The following appears in the April issue of Alaska Sporting Journal:
STORY AND PHOTOSBY PAUL D. ATKINS
From a distance, we could see the small herd working its way into the valley. They were headed south – as usual – and only stopping to feed every now and then.
My hunting partner and I were out earlier in the season than usual, and the late afternoon jaunt up the river proved to be a good move on our part. It was still August, and the temperature for hunting caribou wasn’t what I would call ideal. But there were bulls.
From what I could also tell they were in full velvet. I wanted a bull in velvet, but with the long walk ahead and the never- ending battle with mosquitoes, it was going to have to be a big one.
BACK IN THE EARLY days of my arrival in Northwest Alaska, I had a lot to learn about hunting the Arctic. The term “greenhorn” was pretty apropos back then, especially when it came to knowing where I was or the location we were hunting.
I was usually traveling with someone who actually did know, so I didn’t really take the time to study or find out. I just went along and didn’t worry about it much back then. That was my first mistake; the second was my ignorance of rivers, or more specifically, places on rivers. Yes, I knew where the Noatak River was, at least up past the fish hatchery anyway. But if we were traveling up the Kobuk, it was a whole different story.
After my first year of watching caribou, I became a resident, which allowed me to hunt the subsistence allotment of caribou within my unit. It was an awesome feeling, to say the least, and even more so knowing that my first outing would be with friends up the mighty Kobuk.
I remember sitting in the back of the boat facing the motor (probably another reason I didn’t know where anything was), watching and waiting until we found animals or made camp.
It was the first day of September, which – compared to today – was way too early to be hunting caribou. I knew if we did see animals they would probably still be in velvet, which was something I had never seen, except for the summer whitetails back home in the Lower 48.
There were several of us on this trip, all eager to fill our tags – plus our freezers – and even though we didn’t score on that first day, the second proved more to be more lucrative.
Wes saw the caribou crossing the river while rounding a bend. There were big bulls led by a few cows. We quickly made anchor and waited to see if they would come our way. As I sat there, I noticed the mosquitoes and observed how green things were, signs of the season. But would the caribou come our way or head in the other direction? Luckily, it was the former, allowing me to shoot my first caribou at 50 yards. He was big, dark bodied and had an impressive set of head gear. The cool part was that he was in full velvet.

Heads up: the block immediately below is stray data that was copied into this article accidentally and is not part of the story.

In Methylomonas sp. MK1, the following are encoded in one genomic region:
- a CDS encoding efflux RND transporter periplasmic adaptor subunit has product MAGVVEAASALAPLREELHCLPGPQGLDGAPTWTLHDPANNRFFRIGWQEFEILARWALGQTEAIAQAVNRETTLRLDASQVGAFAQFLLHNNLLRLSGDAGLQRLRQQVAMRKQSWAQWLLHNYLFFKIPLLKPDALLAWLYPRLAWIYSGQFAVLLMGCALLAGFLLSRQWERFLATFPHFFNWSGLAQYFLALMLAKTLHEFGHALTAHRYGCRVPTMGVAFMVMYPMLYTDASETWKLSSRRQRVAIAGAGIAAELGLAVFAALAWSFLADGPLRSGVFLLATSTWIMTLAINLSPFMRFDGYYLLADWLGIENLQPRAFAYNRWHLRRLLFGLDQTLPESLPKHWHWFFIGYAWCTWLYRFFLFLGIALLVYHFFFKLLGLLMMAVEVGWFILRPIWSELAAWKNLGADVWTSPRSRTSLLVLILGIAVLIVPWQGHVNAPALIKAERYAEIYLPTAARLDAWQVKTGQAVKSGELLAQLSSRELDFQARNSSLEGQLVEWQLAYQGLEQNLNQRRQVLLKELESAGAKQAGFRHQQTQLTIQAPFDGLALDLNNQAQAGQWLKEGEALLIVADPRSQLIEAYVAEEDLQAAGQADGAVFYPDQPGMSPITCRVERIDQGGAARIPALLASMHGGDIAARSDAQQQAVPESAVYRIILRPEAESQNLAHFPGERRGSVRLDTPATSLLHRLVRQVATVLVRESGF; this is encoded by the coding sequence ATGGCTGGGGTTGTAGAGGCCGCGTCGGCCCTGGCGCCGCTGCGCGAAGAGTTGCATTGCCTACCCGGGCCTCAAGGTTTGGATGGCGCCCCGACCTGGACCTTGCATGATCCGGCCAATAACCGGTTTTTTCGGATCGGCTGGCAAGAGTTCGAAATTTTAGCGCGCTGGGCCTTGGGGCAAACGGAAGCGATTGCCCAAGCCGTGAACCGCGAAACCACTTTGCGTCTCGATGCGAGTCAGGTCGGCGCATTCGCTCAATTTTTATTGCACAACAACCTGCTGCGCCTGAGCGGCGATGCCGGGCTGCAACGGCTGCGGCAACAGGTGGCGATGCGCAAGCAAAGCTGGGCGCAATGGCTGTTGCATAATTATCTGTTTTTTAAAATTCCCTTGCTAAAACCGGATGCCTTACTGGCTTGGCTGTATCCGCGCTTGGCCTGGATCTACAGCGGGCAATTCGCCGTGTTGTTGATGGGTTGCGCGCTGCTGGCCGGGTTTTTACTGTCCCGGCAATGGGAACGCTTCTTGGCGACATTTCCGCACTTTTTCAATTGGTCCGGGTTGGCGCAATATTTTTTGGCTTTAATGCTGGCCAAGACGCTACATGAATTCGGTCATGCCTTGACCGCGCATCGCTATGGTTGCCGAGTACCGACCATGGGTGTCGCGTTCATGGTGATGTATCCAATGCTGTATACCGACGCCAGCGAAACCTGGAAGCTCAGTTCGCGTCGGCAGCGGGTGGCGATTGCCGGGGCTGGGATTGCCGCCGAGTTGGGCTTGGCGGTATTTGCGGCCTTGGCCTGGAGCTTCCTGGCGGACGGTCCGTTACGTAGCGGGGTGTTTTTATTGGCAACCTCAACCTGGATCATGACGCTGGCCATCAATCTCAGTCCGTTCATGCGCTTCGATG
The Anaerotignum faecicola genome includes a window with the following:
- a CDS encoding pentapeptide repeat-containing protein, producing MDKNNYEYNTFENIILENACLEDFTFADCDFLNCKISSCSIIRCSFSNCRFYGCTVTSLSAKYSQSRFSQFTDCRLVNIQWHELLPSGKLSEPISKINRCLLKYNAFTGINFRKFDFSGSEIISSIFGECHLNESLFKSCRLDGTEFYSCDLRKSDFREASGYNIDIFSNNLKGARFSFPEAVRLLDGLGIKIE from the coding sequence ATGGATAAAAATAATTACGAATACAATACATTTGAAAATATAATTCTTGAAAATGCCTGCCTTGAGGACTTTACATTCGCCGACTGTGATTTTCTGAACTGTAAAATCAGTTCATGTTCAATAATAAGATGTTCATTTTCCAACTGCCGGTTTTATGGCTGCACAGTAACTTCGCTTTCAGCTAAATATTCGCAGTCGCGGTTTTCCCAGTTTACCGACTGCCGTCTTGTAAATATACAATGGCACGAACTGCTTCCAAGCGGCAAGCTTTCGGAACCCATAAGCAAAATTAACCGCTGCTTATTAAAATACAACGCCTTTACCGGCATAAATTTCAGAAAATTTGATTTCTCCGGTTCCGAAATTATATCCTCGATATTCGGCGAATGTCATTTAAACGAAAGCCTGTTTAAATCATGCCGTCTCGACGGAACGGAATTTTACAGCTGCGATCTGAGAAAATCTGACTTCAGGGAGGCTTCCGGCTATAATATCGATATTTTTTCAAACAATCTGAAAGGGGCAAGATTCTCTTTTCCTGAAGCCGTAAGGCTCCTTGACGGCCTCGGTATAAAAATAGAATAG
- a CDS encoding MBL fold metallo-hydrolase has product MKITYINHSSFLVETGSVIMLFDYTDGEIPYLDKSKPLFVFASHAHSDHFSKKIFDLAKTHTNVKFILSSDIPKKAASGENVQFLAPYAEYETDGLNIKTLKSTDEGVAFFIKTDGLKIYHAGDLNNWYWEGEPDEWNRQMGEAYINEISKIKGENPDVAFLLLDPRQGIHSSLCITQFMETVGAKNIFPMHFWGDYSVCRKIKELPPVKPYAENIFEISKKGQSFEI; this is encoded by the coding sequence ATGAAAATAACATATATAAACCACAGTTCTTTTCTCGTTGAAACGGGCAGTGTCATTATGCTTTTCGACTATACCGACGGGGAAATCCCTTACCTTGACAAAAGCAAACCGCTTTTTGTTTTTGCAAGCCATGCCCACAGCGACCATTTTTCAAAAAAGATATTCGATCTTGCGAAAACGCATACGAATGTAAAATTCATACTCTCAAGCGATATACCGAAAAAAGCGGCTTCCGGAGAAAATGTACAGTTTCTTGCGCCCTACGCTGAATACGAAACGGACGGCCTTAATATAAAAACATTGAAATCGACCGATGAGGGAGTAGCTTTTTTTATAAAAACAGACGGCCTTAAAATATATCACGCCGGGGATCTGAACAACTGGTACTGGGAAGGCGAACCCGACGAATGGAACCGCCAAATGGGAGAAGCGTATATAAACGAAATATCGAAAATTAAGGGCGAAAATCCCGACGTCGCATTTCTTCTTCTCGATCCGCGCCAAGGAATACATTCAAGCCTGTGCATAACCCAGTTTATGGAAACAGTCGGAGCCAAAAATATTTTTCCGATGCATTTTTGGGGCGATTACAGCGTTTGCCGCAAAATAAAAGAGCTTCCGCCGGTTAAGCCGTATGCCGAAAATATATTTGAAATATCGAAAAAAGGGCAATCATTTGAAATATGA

Early-season caribou and moose hunters will often find bulls that are in full velvet or at least partially covered. It is truly a spectacular sight and often considered unique.
A LOT OF HUNTERS want to preserve that trophy just as they found it, but when it comes to keeping the velvet intact and not spoiling, many – like me on that first hunt – may not know exactly what to do. I do now, but I really wish I had back in those days.
Antler growth is very unique and one of the fastest-growing substances known to man. Basically, velvet is a tissue that covers the antler and provides nutrients and oxygen as the bone grows. Blood flows underneath the velvet and helps produce the hard antler, resulting in the gigantic bulls and bucks we seek. The more velvet, the bigger the trophy.
Many people who hunt in the early season like to take bulls in velvet, and at the same time they want to preserve it for their mount. However, there are factors that come into play when it comes to saving the velvet. First and foremost, it must remain as cool and dry as possible. This can be tough to do when it comes to dealing with Alaska weather. Late August and early September can be fickle and hard to forecast. I’ve seen it below freezing with snow, and also hot, dry and 80 degrees. Velvet doesn’t do well in warm temperatures, and it makes it that much worse if it’s raining.
If you are lucky enough to take a bull in velvet and get it back to camp, you should first find some shade, either in a bunch of trees – if you have trees – or make a lean- to using a basic tarp. Keeping the antlers from direct sunlight will help significantly. The cool night air also assists in the drying process. And it also helps if you hang your antlers upside down to let the blood drain as much as possible.
When it comes to saving the velvet, be sure to handle with care. Velvet slips and in some cases the antler tips are not quite hardened, and the material will break off with the slightest bump. A hunter should get their antlers to a taxidermist as soon as possible, which probably means taking them to the nearest shop. A good rule of thumb is about 10 days max from the kill date; otherwise they begin to spoil and rot.